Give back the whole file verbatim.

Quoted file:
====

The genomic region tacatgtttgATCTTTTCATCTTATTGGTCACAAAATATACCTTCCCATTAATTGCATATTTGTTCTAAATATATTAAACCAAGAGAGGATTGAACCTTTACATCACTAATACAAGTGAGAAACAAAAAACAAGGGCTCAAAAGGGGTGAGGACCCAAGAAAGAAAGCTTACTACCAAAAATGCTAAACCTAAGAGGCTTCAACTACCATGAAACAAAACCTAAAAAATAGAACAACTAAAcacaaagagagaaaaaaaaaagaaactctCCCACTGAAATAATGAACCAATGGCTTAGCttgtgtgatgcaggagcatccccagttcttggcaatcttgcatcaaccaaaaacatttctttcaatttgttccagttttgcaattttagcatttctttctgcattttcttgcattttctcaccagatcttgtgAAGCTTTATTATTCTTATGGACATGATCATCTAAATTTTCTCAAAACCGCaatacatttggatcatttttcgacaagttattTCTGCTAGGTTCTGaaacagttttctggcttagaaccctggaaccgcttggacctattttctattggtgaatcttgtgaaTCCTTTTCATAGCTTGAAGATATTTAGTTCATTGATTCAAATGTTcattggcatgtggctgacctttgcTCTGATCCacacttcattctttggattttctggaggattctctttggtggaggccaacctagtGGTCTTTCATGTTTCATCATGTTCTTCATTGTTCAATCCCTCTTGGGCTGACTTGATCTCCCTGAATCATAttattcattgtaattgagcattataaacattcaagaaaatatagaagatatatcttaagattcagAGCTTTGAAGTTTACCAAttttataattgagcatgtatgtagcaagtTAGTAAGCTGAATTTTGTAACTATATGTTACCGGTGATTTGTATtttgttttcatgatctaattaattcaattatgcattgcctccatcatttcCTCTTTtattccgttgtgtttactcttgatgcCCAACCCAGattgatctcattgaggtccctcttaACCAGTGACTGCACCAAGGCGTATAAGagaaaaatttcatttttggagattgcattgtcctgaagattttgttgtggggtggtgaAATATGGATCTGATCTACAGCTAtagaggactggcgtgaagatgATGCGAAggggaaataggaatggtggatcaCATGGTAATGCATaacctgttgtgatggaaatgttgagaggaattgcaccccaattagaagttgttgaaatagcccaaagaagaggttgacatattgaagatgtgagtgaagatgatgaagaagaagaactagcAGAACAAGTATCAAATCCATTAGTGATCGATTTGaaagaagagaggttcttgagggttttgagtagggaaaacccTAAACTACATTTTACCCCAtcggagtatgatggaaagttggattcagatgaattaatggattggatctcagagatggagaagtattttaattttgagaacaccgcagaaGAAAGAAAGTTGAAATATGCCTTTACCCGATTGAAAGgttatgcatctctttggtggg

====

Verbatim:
The genomic region tacatgtttgATCTTTTCATCTTATTGGTCACAAAATATACCTTCCCATTAATTGCATATTTGTTCTAAATATATTAAACCAAGAGAGGATTGAACCTTTACATCACTAATACAAGTGAGAAACAAAAAACAAGGGCTCAAAAGGGGTGAGGACCCAAGAAAGAAAGCTTACTACCAAAAATGCTAAACCTAAGAGGCTTCAACTACCATGAAACAAAACCTAAAAAATAGAACAACTAAAcacaaagagagaaaaaaaaaagaaactctCCCACTGAAATAATGAACCAATGGCTTAGCttgtgtgatgcaggagcatccccagttcttggcaatcttgcatcaaccaaaaacatttctttcaatttgttccagttttgcaattttagcatttctttctgcattttcttgcattttctcaccagatcttgtgAAGCTTTATTATTCTTATGGACATGATCATCTAAATTTTCTCAAAACCGCaatacatttggatcatttttcgacaagttattTCTGCTAGGTTCTGaaacagttttctggcttagaaccctggaaccgcttggacctattttctattggtgaatcttgtgaaTCCTTTTCATAGCTTGAAGATATTTAGTTCATTGATTCAAATGTTcattggcatgtggctgacctttgcTCTGATCCacacttcattctttggattttctggaggattctctttggtggaggccaacctagtGGTCTTTCATGTTTCATCATGTTCTTCATTGTTCAATCCCTCTTGGGCTGACTTGATCTCCCTGAATCATAttattcattgtaattgagcattataaacattcaagaaaatatagaagatatatcttaagattcagAGCTTTGAAGTTTACCAAttttataattgagcatgtatgtagcaagtTAGTAAGCTGAATTTTGTAACTATATGTTACCGGTGATTTGTATtttgttttcatgatctaattaattcaattatgcattgcctccatcatttcCTCTTTtattccgttgtgtttactcttgatgcCCAACCCAGattgatctcattgaggtccctcttaACCAGTGACTGCACCAAGGCGTATAAGagaaaaatttcatttttggagattgcattgtcctgaagattttgttgtggggtggtgaAATATGGATCTGATCTACAGCTAtagaggactggcgtgaagatgATGCGAAggggaaataggaatggtggatcaCATGGTAATGCATaacctgttgtgatggaaatgttgagaggaattgcaccccaattagaagttgttgaaatagcccaaagaagaggttgacatattgaagatgtgagtgaagatgatgaagaagaagaactagcAGAACAAGTATCAAATCCATTAGTGATCGATTTGaaagaagagaggttcttgagggttttgagtagggaaaacccTAAACTACATTTTACCCCAtcggagtatgatggaaagttggattcagatgaattaatggattggatctcagagatggagaagtattttaattttgagaacaccgcagaaGAAAGAAAGTTGAAATATGCCTTTACCCGATTGAAAGgttatgcatctctttggtggg